PHOENIX ‑‑ Rejecting Democratic protests, Senate Republicans voted Wednesday night to adopt an $8.1 billion budget for the coming fiscal year.
But the budget is far from a done deal, with Gov. Jan Brewer seeking an $8.8 billion spending plan. And one of the big differences is that the Senate proposes to cut close to $250 million from K‑12 education, a portion of the budget Brewer told voters last year she would try to protect if they approved her one‑cent hike in state sales taxes.
Senate Republicans, however, showed little interest in maintaining that education funding with borrowing and accounting maneuvers to balance the books, though she cuts other areas.
The state is spending more money than it collects. But Democrats contend both Brewer and the GOP majority ignoring another option.
Sen. Paula Aboud, D‑Tucson, said there are exceptions to what is subject to the state sales tax which, if eliminated, could bring in $10 billion a year.
"The will is not here to close the loopholes that corporations have been able to hire expensive lobbyists to come here and to seek those exemptions,'' she said.
But Republican Rick Murphy said some of that is because Arizona does not ‑‑ and never has ‑‑ taxed services.
"If we want to revisit that and advocate for the taxing of services, then that's a discussion we should have,'' he said.
"But we should have it on that basis,'' Murphy continued. "The word 'loophole' doesn't belong in the discussions.''
Earlier Wednesday a parade of witnesses came to the Appropriations Committee to complain about one element or another of the Senate plan.
"Schools have tightened their belts about as much as they can, especially in rural Arizona,'' said Jennifer Laredo of the Arizona Education Association. She said that layoffs teachers and aides in some districts and the consolidation of classes have meant some students are sitting on the floor.
Murphy was unimpressed, saying education funding has far outpaced inflation.
"And yet the results have been stagnant at best,'' he said.
"Money is not the core of the problem,'' Murphy continued, saying there needs to be more innovation in education. "But the education establishment in this state and in this country does not want to innovate.''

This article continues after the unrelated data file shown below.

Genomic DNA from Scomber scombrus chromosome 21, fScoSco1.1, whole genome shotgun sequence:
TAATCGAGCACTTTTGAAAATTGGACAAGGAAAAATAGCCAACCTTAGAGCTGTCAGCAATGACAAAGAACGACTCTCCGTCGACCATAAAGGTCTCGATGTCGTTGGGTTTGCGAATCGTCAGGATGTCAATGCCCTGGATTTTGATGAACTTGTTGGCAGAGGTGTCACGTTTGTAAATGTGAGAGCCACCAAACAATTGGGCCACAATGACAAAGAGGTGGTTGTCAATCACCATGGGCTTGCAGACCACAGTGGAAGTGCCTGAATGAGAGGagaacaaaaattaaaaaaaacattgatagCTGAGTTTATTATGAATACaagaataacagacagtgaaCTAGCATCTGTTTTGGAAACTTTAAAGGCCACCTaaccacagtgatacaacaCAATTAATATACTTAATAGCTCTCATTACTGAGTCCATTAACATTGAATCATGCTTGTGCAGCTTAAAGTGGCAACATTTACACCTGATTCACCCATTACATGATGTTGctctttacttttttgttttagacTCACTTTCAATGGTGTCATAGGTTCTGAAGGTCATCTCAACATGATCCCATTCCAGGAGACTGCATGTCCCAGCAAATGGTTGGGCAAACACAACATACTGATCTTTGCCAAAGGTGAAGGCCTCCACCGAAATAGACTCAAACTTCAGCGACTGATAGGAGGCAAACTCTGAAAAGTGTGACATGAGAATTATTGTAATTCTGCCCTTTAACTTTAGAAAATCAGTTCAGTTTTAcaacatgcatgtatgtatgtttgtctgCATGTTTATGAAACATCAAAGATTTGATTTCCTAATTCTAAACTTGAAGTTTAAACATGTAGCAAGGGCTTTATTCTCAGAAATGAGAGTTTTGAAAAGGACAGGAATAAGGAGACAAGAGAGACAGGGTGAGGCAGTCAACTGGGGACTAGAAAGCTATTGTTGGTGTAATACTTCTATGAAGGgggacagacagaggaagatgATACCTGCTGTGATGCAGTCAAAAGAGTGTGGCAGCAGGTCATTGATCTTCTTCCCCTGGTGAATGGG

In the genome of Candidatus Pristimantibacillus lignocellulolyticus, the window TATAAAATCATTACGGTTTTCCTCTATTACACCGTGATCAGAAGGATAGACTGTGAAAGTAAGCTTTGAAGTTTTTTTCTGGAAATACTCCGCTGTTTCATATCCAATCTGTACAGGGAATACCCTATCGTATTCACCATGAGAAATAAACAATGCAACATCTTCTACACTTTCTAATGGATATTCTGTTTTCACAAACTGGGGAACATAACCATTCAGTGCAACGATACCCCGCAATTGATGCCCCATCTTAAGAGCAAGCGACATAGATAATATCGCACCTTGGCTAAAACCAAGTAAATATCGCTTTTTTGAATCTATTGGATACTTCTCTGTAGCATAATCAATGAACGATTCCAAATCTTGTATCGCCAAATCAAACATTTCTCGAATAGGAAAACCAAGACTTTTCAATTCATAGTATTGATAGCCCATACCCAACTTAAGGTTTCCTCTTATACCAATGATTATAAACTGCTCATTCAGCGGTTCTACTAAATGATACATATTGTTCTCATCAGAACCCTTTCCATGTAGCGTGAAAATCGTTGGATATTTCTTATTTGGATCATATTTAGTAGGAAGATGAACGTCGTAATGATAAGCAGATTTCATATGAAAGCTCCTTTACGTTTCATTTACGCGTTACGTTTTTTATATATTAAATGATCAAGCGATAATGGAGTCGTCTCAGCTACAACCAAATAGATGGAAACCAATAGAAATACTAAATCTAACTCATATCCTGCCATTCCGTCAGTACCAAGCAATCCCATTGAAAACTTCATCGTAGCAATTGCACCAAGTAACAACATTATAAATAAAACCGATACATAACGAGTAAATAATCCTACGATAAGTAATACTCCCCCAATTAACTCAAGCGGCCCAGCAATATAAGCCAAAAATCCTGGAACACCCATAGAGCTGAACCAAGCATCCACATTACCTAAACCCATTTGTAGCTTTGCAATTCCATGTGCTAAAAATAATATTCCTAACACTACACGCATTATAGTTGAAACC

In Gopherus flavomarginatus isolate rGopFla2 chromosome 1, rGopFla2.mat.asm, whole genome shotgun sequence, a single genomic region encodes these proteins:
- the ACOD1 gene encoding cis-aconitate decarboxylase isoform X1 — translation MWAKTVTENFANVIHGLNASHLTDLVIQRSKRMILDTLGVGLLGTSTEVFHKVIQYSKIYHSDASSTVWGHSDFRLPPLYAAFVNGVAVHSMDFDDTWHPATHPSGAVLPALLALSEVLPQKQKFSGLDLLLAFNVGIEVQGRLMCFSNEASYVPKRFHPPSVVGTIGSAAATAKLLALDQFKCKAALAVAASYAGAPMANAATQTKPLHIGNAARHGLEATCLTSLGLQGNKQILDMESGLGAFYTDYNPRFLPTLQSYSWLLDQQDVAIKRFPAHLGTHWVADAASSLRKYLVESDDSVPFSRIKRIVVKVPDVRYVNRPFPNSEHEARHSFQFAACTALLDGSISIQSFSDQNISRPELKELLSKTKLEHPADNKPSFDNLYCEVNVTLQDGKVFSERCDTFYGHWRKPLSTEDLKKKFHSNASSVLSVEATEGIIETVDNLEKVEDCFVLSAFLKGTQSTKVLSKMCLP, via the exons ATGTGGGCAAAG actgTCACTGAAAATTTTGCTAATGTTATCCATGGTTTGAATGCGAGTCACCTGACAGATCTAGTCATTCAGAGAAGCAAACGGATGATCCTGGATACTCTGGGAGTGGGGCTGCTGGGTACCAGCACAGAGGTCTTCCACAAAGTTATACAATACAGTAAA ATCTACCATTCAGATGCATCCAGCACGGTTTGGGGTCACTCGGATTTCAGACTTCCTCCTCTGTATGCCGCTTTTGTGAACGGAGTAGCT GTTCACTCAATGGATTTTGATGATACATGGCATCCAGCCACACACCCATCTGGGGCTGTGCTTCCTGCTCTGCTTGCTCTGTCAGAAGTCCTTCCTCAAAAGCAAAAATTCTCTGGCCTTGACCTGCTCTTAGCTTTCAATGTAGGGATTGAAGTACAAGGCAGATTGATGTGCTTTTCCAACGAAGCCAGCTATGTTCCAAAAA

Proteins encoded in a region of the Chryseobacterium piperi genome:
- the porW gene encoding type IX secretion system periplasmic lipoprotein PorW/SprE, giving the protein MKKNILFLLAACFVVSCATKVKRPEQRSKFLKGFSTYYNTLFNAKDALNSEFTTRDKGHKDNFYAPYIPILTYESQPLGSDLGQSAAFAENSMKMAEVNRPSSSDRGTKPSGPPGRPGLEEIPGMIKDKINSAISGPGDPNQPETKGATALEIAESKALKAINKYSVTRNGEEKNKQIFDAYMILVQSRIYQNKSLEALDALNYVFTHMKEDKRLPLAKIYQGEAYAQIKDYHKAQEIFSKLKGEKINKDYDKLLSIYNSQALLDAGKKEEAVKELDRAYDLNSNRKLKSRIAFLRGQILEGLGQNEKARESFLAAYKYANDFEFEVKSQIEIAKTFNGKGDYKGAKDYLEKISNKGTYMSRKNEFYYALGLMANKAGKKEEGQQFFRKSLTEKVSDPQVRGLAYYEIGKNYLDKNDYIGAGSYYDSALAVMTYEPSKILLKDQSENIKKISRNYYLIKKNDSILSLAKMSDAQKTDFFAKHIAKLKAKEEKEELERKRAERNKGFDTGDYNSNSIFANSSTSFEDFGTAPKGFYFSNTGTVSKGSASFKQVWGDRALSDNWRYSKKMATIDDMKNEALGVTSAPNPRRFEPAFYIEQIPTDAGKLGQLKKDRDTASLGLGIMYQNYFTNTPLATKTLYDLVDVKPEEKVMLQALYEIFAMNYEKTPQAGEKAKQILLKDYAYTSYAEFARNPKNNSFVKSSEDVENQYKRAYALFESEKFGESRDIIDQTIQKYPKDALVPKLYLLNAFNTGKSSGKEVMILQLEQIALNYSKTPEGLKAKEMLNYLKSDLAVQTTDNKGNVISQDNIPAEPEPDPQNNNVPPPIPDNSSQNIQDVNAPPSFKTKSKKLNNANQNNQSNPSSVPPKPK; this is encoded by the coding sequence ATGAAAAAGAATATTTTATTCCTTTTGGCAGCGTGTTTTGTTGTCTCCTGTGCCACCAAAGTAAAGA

He said the only thing that will make a difference is giving parents more ability to move their children between schools, including private ones.
But Senate Minority Leader David Schapira said funding does matter.
"When are we sacrificing the core mission of education?'' he asked. At some point, Schapira said, money is needed to keep class sizes reasonable and attract good teachers.
David Martinez, lobbyist for the Arizona Students Association, objected to Senate plans to cut $235 million in state aid to universities.
He said the Board of Regents already is prepared to accept Brewer's $170 million funding cut, absorbing $100 million through reduced spending and making up the balance with higher tuition and reduced financial aid. Martinez said Senate plan would shift even more costs to students who have seen tuition jump 63 percent in the last three years.
Several county officials protested plans to shift the cost of housing some felons to them. And the Senate plan would require counties to pay half the cost of running the Department of Motor Vehicles which collects gasoline taxes and vehicle license fees.
"This budget proposal will have a catastrophic and unsustainable impact on many of Arizona's counties, all of which are already reeling under the same economic impact that has affected the state,'' said Navajo County Supervisor David Tenney. He said while he understands the desire of lawmakers to bring expenses into line with revenues, this is not the way to do it.
"I submit there is nothing conservative about putting the state in the black by shifting some of the red to counties,'' he said.
Tim Schmaltz, coordinator of the Protecting Arizona Families Coalition, decries cuts to social services. "We've gone from a war on poverty to a war on people,'' he said.
Aboud urged colleagues to listen.
"I think the public is speaking through their right to speak,'' she said. "And they are saying they do not want this budget.''
But Senate Majority Leader Andy Biggs, R‑Gilbert, said the results of the last election disprove the Democrats' theory that Arizonans want more spending: 21 of 30 senators and 40 of 60 representatives are Republicans.
"They were elected because we went out and said we are tired of budgetary gimmicks and accounting gimmicks,'' he said. "We want to get to a structurally balanced budget.''